A bill banning workplace discrimination based on sexual orientation or gender identity is poised to clear a 60-vote Senate test Monday.
Senator are scheduled to hold a cloture vote - a procedural move to end debate - on the Employment Non-Discrimination Act, which would make it illegal for an employer to refuse to hire a person because of their perceived sexual orientation or gender identity.
The bill's prospects for cloture and eventual final passage received a boost Monday morning when Sen. Dean Heller, R-Nev., announced his intention to vote for the bill. All 53 Senate Democrats and the chamber's two independent members plan to vote for the measure.
"After listening to Nevadans' concerns about this issue from a variety of viewpoints and after numerous conversations with my colleagues, I feel that supporting this legislation is the right thing to do," he said in a statement.
President Barack Obama also voiced his support for the bill over the weekend.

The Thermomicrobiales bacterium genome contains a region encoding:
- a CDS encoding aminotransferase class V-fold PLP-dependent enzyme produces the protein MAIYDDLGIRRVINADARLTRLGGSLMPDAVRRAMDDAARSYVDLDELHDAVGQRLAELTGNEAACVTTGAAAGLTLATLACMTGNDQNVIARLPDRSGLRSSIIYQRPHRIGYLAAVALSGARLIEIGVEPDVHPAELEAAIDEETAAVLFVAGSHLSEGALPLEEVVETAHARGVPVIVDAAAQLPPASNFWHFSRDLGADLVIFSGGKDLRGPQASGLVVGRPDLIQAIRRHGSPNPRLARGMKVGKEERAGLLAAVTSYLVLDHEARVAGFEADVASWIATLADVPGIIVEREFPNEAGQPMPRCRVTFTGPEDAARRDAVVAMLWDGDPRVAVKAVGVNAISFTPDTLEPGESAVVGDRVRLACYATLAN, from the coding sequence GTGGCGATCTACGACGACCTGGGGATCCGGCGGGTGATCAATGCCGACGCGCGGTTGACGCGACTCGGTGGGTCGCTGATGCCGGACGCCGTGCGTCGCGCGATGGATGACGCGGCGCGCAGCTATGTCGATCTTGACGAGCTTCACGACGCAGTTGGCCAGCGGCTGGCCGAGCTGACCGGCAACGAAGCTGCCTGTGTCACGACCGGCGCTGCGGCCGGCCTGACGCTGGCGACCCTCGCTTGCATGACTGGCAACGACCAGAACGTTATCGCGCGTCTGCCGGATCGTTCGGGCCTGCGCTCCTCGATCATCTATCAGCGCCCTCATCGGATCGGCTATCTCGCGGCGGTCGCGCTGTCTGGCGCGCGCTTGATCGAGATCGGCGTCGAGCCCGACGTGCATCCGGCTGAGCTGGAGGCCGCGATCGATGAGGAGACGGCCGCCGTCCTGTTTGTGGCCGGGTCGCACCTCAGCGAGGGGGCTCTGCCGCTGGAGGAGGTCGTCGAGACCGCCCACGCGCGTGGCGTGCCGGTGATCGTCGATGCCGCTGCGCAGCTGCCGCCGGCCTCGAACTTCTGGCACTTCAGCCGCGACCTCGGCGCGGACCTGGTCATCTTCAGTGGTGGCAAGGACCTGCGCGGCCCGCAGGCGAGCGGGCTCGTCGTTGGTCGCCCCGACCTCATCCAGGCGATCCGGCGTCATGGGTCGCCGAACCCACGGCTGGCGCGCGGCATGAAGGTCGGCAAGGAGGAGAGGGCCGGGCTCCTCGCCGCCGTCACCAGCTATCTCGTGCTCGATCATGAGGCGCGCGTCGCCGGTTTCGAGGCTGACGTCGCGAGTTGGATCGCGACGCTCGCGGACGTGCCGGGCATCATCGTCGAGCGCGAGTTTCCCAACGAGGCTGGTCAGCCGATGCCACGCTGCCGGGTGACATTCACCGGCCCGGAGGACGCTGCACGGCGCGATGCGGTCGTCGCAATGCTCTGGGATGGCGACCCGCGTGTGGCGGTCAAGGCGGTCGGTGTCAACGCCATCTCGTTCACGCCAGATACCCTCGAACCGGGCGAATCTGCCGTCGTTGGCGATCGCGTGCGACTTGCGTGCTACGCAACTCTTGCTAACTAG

"Right now, in 2013, in many states a person can be fired simply for being lesbian, gay, bisexual or transgender," Obama wrote in a blog on The Huffington Post Sunday. "It's offensive. It's wrong. And it needs to stop, because in the United States of America, who you are and who you love should never be a fireable offense."
Hours before the vote, a group that opposes the bill urged lawmakers to vote against it and promised consequences against them at the election time if they don't .
"ENDA is simply not sound public policy, defining discrimination based on subjective perception of sexual orientation rather than externally identifiable characteristics of race and gender," Ralph Reed, chairman of the Faith & Freedom Coalition wrote in a letter to senators Monday. "We consider this legislation harmful to the family and religious liberty and we will score this vote to invoke cloture as an 'anti-family' position on our Congressional Scorecard. On behalf of Faith & Freedom Coalition's 700,000 members and supporters, I urge you to vote 'no' on cloture on ENDA."